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With the US political season in active mode, we devote this week to words about politics and politicians. Not necessarily limited to them, mind you, but suitable descriptors of them. We start, of course, with one that also meets last week’s theme.

reptilian – cold-bloodedly treacherous (also, of course, relating to or resembling reptiles)
    Throughout his career, his [Ken Livingstone's] real skill always been in political manipulation rather than administration. … there was always something reptilian about this town hall Machiavelli as he twisted his way to the top of London politics.
    – Daily Mail, May 3, 2008
 
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An interesting tit-bit of information that may be new to the Americans on this board, at least: Ken Livingstone is (or was) a newt-fancier. That's someone who keeps them as pets, Asa, not what you were thinking. Wink

I wonder if that has any relationship to the Mail's choice of epithet? I know that dog-lovers are supposed to come to look like their pets ...


Build a man a fire and he's warm for a day. Set a man on fire and he's warm for the rest of his life.
 
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Quite correct, arnie. For compactness, I'd abbreviated the full quote, which reads, "As befits a lover of newts, there was always something reptilian about this town hall Machiavelli, etc.
 
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prevaricate – to avoid giving a direct answer to a question (note: unlike to lie, it has a sense of evasion and of stalling, delaying)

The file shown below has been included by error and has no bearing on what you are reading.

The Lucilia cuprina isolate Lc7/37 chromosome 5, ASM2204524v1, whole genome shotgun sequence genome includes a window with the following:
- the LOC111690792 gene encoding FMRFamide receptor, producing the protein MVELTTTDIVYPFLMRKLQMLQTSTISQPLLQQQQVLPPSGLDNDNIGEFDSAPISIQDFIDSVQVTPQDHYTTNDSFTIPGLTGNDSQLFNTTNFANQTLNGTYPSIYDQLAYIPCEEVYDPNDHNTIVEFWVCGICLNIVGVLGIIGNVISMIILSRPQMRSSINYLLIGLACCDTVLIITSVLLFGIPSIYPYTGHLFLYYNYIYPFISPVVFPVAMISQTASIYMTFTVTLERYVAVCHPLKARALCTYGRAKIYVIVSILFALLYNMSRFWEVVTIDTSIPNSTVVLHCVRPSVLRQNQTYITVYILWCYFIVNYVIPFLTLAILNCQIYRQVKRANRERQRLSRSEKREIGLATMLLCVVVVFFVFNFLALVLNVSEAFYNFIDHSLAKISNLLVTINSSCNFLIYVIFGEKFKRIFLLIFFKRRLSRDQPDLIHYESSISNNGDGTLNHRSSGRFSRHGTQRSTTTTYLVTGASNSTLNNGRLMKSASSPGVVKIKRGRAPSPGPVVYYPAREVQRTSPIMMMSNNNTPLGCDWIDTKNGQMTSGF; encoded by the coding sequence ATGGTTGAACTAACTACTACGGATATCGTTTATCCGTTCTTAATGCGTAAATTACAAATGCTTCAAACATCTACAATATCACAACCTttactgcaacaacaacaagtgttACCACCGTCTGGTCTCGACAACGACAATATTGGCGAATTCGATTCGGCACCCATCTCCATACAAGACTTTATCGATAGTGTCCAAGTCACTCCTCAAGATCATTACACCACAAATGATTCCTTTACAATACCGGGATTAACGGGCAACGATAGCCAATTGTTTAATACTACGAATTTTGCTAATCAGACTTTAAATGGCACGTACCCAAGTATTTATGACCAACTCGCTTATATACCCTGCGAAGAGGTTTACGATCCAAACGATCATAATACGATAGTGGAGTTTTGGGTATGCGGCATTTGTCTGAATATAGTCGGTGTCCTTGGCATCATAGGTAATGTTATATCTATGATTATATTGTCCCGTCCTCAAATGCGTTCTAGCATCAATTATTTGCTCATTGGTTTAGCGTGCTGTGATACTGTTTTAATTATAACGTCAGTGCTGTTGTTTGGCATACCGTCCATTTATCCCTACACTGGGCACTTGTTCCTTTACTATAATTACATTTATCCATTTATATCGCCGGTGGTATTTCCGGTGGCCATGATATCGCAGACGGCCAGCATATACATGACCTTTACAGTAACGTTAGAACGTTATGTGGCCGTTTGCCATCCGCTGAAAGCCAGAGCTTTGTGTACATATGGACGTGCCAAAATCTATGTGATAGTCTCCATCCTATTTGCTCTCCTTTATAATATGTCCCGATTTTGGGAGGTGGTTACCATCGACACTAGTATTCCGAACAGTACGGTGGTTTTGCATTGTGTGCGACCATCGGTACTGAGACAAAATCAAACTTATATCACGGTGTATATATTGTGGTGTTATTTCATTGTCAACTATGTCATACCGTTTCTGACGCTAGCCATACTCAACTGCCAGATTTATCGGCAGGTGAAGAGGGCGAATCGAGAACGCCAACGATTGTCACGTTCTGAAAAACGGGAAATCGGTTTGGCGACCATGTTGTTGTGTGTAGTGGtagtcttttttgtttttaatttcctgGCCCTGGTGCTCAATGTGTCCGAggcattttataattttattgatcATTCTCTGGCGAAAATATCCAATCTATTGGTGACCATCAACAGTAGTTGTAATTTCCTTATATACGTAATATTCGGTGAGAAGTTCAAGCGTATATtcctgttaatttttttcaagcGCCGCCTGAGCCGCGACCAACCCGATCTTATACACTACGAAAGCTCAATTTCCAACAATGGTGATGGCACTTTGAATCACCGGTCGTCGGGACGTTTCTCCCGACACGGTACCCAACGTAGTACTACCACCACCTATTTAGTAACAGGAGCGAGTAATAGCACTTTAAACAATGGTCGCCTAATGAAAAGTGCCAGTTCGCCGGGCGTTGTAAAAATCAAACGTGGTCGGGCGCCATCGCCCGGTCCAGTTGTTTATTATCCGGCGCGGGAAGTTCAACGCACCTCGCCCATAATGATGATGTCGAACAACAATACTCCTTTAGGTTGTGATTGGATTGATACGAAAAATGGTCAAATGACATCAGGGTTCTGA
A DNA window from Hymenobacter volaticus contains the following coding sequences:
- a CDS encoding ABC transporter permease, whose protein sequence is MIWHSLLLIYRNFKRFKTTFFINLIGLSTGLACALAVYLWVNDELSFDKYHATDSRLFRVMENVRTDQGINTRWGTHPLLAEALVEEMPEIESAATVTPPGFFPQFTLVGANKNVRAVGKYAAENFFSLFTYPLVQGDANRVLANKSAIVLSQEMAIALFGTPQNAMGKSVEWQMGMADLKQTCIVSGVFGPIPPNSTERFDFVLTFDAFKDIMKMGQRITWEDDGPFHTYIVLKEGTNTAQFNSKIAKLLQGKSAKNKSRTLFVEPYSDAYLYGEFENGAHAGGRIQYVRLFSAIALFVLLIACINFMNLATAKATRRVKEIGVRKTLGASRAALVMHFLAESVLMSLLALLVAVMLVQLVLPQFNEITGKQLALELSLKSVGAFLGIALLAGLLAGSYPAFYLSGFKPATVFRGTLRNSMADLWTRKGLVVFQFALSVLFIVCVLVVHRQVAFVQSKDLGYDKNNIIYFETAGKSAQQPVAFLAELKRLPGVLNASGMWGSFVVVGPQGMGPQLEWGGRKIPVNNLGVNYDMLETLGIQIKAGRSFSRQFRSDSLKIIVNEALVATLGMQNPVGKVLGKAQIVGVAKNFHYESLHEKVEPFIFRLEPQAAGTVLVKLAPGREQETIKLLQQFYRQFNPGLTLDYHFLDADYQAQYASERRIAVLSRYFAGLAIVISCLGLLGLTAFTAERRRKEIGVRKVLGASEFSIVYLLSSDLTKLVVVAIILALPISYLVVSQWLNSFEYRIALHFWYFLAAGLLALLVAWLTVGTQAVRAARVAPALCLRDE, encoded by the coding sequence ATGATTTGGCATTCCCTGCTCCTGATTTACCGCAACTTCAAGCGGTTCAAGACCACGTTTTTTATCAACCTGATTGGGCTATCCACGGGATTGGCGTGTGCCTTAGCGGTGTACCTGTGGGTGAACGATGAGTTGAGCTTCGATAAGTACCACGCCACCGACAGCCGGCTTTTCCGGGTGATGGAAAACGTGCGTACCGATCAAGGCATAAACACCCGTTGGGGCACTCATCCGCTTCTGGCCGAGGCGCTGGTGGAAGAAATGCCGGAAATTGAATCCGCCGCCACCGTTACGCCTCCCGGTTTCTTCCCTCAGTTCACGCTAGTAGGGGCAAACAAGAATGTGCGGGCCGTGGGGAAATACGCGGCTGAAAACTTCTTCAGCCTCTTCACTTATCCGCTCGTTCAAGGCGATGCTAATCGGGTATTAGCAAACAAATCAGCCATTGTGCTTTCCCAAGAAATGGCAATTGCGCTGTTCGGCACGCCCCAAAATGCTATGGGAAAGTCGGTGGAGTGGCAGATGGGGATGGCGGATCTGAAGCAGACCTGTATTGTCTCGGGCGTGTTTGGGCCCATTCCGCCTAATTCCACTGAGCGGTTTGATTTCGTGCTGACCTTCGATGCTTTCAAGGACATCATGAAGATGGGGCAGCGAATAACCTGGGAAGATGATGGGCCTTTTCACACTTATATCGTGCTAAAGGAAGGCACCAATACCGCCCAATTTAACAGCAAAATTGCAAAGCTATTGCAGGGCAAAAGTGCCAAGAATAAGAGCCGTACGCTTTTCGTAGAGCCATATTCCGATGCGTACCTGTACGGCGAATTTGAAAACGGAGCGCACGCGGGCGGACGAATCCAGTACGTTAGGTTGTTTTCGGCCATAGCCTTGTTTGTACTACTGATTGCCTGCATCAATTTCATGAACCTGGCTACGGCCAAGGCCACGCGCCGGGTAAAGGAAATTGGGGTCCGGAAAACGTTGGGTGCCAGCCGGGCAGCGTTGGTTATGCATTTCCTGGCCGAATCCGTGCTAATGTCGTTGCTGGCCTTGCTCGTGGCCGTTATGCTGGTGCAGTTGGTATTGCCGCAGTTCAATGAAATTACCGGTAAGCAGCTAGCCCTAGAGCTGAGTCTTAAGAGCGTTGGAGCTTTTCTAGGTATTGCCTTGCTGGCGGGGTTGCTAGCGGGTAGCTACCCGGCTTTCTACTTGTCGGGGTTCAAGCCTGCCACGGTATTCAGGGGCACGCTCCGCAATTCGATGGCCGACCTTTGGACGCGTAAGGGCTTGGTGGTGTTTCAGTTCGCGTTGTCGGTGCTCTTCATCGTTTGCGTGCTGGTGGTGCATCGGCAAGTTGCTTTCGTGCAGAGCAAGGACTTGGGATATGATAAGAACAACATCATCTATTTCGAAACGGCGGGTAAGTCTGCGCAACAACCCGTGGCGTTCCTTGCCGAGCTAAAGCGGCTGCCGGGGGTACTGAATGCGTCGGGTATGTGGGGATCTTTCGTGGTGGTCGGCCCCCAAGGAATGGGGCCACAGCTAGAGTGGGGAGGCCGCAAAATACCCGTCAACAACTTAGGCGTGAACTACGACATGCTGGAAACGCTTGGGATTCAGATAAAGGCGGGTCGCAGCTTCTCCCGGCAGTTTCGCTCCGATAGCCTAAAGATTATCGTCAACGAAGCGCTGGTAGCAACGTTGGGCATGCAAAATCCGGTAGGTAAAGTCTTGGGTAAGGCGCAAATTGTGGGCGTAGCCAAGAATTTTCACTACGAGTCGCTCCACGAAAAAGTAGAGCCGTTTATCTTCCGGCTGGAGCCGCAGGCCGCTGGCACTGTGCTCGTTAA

[Great etymology: from Latin for ‘to straddle’, which is in turn from varus ‘bent’ and either ‘bowlegged’ or ‘knock-kneed’. (Some cite Latin for ‘walk crookedly’.)]
    As far as the Electoral Reform Society is concerned, the Labour party has stalled and prevaricated at every turn.
    – The Spectator, Apr. 16, 2005

    Barbara George, the first high-ranking Mountie found in contempt of Parliament for misleading MPs, now almost certainly will become a historic example for all bureaucrats and other witnesses who dare dodge, prevaricate, deceive or lie to parliamentary committees.
    – Ottawa Citizen, Apr. 11, 2008
 
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newt-fancier

I prefer Crunchy Frog or Spring Surprise.


Ceci n'est pas un seing.
 
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For today’s term, the dictionaries give only the literal definition, so I’ve had to author the metaphorical one. Any corrections are cheerfully accepted.

Punch and Judy show – internal bickering that is low-spirited, vicious, destructive and endless
[After “that most tempestuous of puppet partnerships, Punch and Judy,” spouses in a traditional English puppet for children, who constantly bicker, battle and beat each other.]
    … caricatured … Clinton as a woman with balls, Obama as "unqualified" and "grandiose," … Bill O'Reilly declares that Michelle Obama should be "lynched." How do we resist such a toxic Punch and Judy show … to the degree that many women feel that a vote for Obama "cheats" Clinton of her chance to break the glass ceiling, and many blacks feel that a vote for Clinton is a betrayal of the chance to break the race barrier?
    – Seattle Post-Intelligencer, Feb. 29, 2008

    Is there anything to be done about the Punch and Judy show that is our House of Commons? They shout, they heckle. When an MP from an opposing party is speaking, the noise is worse.
    – Diary Hugh Muir, March 21, 2008

This message has been edited. Last edited by: wordcrafter,
 
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I love puppetry references! FWIW, some colleagues of mine have made Punch and Judy replicas (a bit smaller than the originals, I think) and have been reviving some of the spirit of the shows, but they've had to significantly tone down the violence and even then have gotten some complaints from parents about "setting bad examples".